cable modem

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cable modem

[¦kā·bəl ¦mō‚dem]
A device that converts the signals used in a computer to signals that can be transmitted over cable television networks, and vice versa.
McGraw-Hill Dictionary of Scientific & Technical Terms, 6E, Copyright © 2003 by The McGraw-Hill Companies, Inc.

cable modem

(communications, hardware)
A type of modem that allows people to access the Internet via their cable television service.

A cable modem can transfer data at 500 kbps or higher, compared with 28.8 kbps for common telephone line modems, but the actual transfer rates may be lower depending on the number of other simultaneous users on the same cable.

Industry pundits often point out that the cable system still does not have the bandwidth or service level in many areas to make this feasible. For example, it has to be capable of two-way communication.

See also: DOCSIS.
This article is provided by FOLDOC - Free Online Dictionary of Computing (

cable modem

A device used to connect one or more computers to a cable company's Internet service. The same coaxial cable coming into the house or office also provides TV and voice over IP (VoIP) service.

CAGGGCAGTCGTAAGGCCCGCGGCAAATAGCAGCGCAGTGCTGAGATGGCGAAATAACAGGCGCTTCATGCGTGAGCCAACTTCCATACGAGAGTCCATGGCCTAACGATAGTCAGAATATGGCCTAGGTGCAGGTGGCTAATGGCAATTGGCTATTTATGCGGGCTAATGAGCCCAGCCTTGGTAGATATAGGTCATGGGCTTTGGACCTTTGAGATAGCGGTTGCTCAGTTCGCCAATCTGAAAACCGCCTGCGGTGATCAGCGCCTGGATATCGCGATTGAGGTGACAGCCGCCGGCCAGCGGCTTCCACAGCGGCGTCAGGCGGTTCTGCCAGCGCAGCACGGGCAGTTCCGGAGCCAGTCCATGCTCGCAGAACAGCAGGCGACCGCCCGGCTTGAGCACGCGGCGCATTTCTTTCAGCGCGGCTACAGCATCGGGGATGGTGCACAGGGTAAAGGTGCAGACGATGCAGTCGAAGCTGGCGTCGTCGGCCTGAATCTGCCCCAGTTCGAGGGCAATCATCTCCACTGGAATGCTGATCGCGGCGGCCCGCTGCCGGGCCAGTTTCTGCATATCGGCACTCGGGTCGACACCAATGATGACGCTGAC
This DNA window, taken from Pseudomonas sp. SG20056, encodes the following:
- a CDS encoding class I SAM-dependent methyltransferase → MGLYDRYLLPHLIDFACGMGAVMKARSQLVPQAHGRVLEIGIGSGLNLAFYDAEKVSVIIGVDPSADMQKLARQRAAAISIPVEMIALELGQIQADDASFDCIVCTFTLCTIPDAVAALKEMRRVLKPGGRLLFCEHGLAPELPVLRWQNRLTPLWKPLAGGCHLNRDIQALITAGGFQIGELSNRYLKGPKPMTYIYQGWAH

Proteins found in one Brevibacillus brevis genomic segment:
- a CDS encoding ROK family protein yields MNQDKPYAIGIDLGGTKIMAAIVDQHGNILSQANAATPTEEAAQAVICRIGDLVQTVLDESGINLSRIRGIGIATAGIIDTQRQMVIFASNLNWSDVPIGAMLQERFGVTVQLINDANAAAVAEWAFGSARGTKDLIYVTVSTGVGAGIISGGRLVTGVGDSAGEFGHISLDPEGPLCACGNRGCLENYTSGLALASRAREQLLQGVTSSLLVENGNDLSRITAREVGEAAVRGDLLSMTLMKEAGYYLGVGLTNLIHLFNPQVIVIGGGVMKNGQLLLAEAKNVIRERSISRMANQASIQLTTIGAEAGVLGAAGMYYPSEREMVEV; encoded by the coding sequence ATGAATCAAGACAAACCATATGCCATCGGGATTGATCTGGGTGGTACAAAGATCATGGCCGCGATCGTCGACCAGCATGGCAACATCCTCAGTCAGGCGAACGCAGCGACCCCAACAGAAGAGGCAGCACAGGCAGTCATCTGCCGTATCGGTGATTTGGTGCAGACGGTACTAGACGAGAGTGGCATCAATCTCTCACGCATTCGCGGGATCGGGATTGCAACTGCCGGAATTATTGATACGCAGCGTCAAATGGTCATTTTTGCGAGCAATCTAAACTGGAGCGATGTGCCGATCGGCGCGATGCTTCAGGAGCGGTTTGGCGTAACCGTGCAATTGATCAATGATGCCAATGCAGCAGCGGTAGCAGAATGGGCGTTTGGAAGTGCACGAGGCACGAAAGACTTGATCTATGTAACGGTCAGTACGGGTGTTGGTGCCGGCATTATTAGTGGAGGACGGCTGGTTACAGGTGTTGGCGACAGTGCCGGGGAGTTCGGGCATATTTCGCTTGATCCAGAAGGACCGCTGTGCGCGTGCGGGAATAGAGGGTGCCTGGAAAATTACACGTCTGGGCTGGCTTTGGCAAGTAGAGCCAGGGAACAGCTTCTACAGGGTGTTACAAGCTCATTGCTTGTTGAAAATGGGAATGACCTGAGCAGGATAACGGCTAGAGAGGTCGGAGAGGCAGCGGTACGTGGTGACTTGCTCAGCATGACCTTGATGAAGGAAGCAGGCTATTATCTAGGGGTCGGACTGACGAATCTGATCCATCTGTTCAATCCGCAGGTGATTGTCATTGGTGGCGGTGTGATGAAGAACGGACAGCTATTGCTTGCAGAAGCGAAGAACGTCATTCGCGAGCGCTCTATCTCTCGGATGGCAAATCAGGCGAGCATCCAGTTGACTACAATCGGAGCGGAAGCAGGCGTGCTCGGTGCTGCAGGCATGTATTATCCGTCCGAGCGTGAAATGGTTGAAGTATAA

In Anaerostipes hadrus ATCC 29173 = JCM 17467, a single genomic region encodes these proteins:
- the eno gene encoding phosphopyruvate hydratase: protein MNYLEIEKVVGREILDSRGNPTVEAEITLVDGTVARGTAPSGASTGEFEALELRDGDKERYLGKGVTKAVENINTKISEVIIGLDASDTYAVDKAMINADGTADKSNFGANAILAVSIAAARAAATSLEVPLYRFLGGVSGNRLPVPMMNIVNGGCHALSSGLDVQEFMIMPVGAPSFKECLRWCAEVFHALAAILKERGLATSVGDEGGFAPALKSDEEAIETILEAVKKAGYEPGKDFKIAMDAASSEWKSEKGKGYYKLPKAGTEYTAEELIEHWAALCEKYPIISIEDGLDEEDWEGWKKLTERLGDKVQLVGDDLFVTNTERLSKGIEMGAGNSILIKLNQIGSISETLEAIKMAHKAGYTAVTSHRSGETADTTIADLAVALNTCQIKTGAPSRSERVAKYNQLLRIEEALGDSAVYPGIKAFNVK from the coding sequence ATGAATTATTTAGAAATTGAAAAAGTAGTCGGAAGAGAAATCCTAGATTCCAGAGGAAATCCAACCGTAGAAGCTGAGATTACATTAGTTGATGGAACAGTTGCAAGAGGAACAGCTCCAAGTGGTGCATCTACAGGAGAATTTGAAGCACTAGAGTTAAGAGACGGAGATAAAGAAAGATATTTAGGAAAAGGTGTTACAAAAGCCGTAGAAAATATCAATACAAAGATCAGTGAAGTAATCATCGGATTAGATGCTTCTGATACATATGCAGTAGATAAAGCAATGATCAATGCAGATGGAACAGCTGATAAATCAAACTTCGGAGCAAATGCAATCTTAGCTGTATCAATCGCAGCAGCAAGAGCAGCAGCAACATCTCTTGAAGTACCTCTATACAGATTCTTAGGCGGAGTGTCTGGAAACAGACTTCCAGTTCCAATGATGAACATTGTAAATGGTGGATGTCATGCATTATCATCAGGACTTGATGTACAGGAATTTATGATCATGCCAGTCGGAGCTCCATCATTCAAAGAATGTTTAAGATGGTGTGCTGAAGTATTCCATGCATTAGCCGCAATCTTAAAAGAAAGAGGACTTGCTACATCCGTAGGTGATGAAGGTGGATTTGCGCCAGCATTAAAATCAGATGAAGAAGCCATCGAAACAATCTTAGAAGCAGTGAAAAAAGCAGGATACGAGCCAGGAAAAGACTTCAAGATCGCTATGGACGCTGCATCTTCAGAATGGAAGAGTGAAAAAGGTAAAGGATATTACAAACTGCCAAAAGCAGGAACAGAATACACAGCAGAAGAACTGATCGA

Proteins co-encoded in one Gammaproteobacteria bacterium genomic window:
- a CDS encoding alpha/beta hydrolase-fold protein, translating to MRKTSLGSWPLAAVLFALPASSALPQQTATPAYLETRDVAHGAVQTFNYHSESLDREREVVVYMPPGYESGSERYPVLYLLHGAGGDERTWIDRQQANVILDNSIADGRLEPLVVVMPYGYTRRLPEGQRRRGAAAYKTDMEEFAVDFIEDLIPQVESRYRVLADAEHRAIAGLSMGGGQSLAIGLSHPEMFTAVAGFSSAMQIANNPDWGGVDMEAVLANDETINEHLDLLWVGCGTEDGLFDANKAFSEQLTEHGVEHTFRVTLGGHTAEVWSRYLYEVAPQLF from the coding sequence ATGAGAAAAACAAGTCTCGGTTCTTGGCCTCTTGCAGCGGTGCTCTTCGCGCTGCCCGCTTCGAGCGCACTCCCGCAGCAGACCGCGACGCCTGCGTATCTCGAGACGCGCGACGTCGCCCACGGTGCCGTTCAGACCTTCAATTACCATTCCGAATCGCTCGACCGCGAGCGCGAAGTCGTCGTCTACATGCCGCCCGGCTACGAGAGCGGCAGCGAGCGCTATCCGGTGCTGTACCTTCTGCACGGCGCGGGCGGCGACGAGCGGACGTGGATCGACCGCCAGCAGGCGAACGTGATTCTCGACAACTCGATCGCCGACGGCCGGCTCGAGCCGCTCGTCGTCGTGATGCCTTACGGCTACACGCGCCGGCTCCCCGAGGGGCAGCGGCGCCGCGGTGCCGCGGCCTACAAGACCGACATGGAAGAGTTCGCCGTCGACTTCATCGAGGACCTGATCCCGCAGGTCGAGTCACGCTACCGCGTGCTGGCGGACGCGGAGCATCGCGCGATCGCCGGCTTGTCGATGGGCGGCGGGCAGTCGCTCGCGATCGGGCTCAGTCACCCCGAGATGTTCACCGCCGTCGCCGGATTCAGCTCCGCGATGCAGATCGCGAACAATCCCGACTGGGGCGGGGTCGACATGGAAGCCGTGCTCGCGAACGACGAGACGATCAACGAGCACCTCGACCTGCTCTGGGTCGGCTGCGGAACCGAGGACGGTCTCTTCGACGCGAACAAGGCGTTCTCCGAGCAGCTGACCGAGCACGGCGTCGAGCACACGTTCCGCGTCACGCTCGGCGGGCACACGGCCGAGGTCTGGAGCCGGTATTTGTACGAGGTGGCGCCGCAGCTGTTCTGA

Compared to analog dial-up, cable Internet dramatically increased the bandwidth between the user's computer and the Internet (see broadband). In order to prevent residential customers from hosting high-traffic Web servers, the cable's upload speed is generally much slower than the download speed, and the cable company may routinely change the IP address assigned to the modem to prevent Web hosting (see DDNS).

Connect Via Ethernet or USB
Cable modems typically connect to a computer or router via Ethernet; however, some cable modems connect to one computer via USB. In addition, the cable modem is often combined with the router (see cable/DSL gateway).

A Shared Service
Cable Internet speeds vary depending on how many customers are sending and receiving data on that cable segment at the same time. For example, when kids come home from school in the afternoon, users in the neighborhood may experience slower speeds. See DOCSIS and Internet appliance.

A Cable Modem System
At the cable company plant, Internet packets are combined with standard TV programming. See CMTS.

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In less than a year and a half in the cable modem business, Texas Instruments Incorporated (NYSE: TXN) (TI) has garnered 30 percent of the market for data over cable service interface specification (DOCSIS) chips.
These persistent connections--whether by cable modem, DSL or "all-you-can-eat" dial-up accounts--are a great way to stay wired.